Small and medium-sized enterprises (SMEs) form the backbone of the UK’s business population, making up 99.9% of its six million-strong private sector operations and employing 60% of the overall workforce, according to data from the Federation of Small Businesses (FSB).
This backbone, however, has been facing tremendous pressure since the pandemic began, with a rising number of cybercriminals pouncing on their digital vulnerabilities, new research from Software Advice has revealed.
The Surrey-based software solutions provider interviewed 500 owners and managers of UK businesses with at most 250 employees and found that 62% of respondents have seen a spike in cyberattacks in the past two years, with 12% saying the increase was significant.
But what’s even more concerning is what the researchers discovered these companies were doing – or not doing – to mitigate such attacks.
According to the study, 48% of respondents said their employees had not received any form of cybersecurity training in the last two years, while 32% admitted they did not have a cybersecurity programme within their organisation. Only half of those interviewed said they have a formal cybersecurity incident response plan in place.
Cost was the biggest issue hampering cybersecurity efforts, with 38% of business owners saying they did not have the financial means to address cyber risks. This was followed by a lack of skilled IT personnel, which a third of the respondents cited as a major hurdle.
“As many small businesses don’t have the resources to invest in cybersecurity, they become an easy target for a cyberattack,” Sukanya Awasthi, content analyst at Software Advice, told cyber risk and privacy management solutions provider IT Governance. “Additionally, as technology evolves and hackers develop new ways to infiltrate into company systems, small businesses are the most at threat.”
She added that while cybercriminals have been willing to invest in new tools, contrastingly, many small businesses have shown reluctance. Awasthi pointed out that cybersecurity measures do not always require huge funds and can be done through proper training and effective management.
To help small businesses address the growing threat of cyberattacks, the National Cyber Security Centre (NCSC) has released a guide outlining ways how they can improve cybersecurity “quickly, easily, and at low cost.”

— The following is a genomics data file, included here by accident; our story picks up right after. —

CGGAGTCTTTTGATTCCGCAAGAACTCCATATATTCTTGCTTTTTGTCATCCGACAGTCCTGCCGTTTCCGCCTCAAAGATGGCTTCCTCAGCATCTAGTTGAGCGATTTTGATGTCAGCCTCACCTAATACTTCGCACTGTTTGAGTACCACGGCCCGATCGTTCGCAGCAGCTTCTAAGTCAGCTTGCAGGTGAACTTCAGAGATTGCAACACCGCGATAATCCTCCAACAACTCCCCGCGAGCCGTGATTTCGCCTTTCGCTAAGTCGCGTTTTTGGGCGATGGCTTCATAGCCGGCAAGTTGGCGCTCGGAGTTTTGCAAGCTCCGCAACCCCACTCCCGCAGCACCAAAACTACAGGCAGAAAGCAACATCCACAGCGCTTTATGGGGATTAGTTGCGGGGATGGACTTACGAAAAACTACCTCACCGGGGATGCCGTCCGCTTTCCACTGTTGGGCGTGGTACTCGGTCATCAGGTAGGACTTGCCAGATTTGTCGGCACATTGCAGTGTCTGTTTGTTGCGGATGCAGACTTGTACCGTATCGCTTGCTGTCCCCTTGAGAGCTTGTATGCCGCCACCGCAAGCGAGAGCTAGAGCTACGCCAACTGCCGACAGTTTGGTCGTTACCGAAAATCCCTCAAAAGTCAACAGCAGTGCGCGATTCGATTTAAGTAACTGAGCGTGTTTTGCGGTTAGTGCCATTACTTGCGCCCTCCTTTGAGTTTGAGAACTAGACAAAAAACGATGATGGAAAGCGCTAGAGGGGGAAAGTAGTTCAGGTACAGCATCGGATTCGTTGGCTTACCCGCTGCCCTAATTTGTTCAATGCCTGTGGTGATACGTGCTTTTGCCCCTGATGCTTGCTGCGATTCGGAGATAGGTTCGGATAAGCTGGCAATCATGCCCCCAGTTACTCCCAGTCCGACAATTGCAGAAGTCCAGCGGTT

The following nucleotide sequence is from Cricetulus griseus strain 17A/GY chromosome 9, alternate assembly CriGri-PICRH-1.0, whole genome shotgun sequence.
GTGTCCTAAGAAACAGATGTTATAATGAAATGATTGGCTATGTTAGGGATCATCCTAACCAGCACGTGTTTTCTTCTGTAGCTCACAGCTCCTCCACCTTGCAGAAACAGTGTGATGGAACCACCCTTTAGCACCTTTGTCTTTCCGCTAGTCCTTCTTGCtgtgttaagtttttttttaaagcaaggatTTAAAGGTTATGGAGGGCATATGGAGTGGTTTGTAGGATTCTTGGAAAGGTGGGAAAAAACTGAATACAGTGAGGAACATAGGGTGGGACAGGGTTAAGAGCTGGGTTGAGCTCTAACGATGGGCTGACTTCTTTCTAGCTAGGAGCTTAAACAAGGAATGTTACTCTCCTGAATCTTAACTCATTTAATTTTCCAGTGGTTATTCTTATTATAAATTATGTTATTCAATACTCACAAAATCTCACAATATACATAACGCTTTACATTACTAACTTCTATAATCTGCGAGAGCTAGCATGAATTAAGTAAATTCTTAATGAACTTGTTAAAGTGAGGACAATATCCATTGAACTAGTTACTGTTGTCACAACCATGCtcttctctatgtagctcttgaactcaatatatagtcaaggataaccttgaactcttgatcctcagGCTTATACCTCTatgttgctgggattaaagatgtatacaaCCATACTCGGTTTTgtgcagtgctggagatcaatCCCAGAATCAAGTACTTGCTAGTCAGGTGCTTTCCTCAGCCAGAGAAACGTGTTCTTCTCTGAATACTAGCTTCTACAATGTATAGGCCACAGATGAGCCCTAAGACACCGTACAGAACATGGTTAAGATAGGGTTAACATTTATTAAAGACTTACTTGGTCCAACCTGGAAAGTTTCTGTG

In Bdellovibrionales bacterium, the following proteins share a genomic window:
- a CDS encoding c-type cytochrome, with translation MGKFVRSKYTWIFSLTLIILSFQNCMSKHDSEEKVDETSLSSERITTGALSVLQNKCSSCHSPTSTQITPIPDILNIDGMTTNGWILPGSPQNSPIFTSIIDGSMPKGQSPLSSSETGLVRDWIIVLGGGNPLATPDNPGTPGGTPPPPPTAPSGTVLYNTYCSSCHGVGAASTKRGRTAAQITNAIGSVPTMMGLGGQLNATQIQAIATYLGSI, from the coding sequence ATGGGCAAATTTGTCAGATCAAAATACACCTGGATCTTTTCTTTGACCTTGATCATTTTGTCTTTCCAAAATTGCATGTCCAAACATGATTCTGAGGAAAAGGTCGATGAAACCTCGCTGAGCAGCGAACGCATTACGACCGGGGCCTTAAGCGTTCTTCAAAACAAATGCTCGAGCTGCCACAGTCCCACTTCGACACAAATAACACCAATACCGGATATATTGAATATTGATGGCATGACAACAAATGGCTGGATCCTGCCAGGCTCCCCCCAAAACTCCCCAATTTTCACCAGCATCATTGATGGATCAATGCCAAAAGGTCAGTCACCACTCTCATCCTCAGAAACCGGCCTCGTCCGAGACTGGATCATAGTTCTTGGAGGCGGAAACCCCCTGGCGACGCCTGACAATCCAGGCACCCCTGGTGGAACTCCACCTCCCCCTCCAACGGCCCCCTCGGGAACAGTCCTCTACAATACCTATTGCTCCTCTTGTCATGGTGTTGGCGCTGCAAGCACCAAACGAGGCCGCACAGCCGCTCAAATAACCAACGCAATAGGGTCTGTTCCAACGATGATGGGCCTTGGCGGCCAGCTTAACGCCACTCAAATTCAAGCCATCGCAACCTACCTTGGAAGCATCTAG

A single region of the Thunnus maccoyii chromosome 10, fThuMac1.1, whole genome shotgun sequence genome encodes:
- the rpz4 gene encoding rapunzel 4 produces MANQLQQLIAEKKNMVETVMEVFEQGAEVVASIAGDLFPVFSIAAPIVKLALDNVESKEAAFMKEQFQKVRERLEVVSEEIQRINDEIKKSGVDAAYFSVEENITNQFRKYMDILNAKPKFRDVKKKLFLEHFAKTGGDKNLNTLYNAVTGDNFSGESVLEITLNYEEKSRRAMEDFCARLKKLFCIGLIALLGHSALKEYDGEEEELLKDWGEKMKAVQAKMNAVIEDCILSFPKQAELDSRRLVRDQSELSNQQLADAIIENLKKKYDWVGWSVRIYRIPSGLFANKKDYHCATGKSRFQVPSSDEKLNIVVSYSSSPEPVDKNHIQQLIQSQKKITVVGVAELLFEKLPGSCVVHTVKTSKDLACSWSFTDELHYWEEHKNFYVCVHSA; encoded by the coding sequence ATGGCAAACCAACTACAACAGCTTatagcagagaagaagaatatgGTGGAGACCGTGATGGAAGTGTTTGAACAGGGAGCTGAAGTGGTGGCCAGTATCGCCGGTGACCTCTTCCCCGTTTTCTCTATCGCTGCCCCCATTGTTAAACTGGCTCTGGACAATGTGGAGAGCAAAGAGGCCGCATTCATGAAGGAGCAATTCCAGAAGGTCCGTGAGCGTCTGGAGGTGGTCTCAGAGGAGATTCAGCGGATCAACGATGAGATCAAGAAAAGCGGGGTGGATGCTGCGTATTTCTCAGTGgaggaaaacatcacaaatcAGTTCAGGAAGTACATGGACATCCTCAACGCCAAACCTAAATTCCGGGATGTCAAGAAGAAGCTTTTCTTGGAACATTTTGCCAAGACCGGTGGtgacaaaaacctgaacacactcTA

Here are five simple steps businesses can follow that “can significantly reduce the chances of [their] businesses becoming a victim of cybercrime,” according to the NCSC’s guide.
Businesses handle massive amounts of critical data, ranging from customer information and orders to quotes and payment details – and without them, it would be very difficult for companies to operate. For this reason, the NCSC advises enterprises to implement regular data back-ups.
“All businesses, regardless of size, should take regular backups of their important data, and make sure that these back-ups are recent and can be restored,” the agency wrote in its guide. “By doing this, you’re ensuring your business can still function following the impact of flood, fire, physical damage, or theft. Furthermore, if you have back-ups of your data that you can quickly recover, you can’t be blackmailed by ransomware attacks.”
These are some factors businesses need to consider when backing up their data, according to the group:
A malware infection can be extremely damaging to a business’ operation, but the NCSC says it can easily be prevented. The agency shares these five “easy-to-implement” tips that can help organisations from falling victim to malware:
“Mobile technology is now an essential part of modern business, with more of our data being stored on tablets and smartphones,” NCSC wrote. “What’s more, these devices are now as powerful as traditional computers, and because they often leave the safety of the office (and home), they need even more protection than 'desktop' equipment.”
To keep mobile devices safe and the data they contain secure, the agency laid down these five tips for businesses:
Laptops, computers, tablets, and smartphones contain a lot of business-critical data, including the personal information of customers and online accounts that the business accesses. Because of this, businesses must protect this data from unauthorised users. According to NCSC, passwords, when implemented correctly, are “a free, easy, and effective way to prevent unauthorised users accessing your devices.”
Here are some password best practices that businesses should follow, according to the agency’s guide:
Phishing attacks have become one of the most common cybersecurity challenges businesses face and with cybercriminals becoming more creative with their tactics, these kinds of attacks have become harder to spot.
“Whatever your business, however big or small it is, you will receive phishing attacks at some point,” NCSC warns. Here are some measures the agency says businesses can take to minimise the impact of a phishing scam: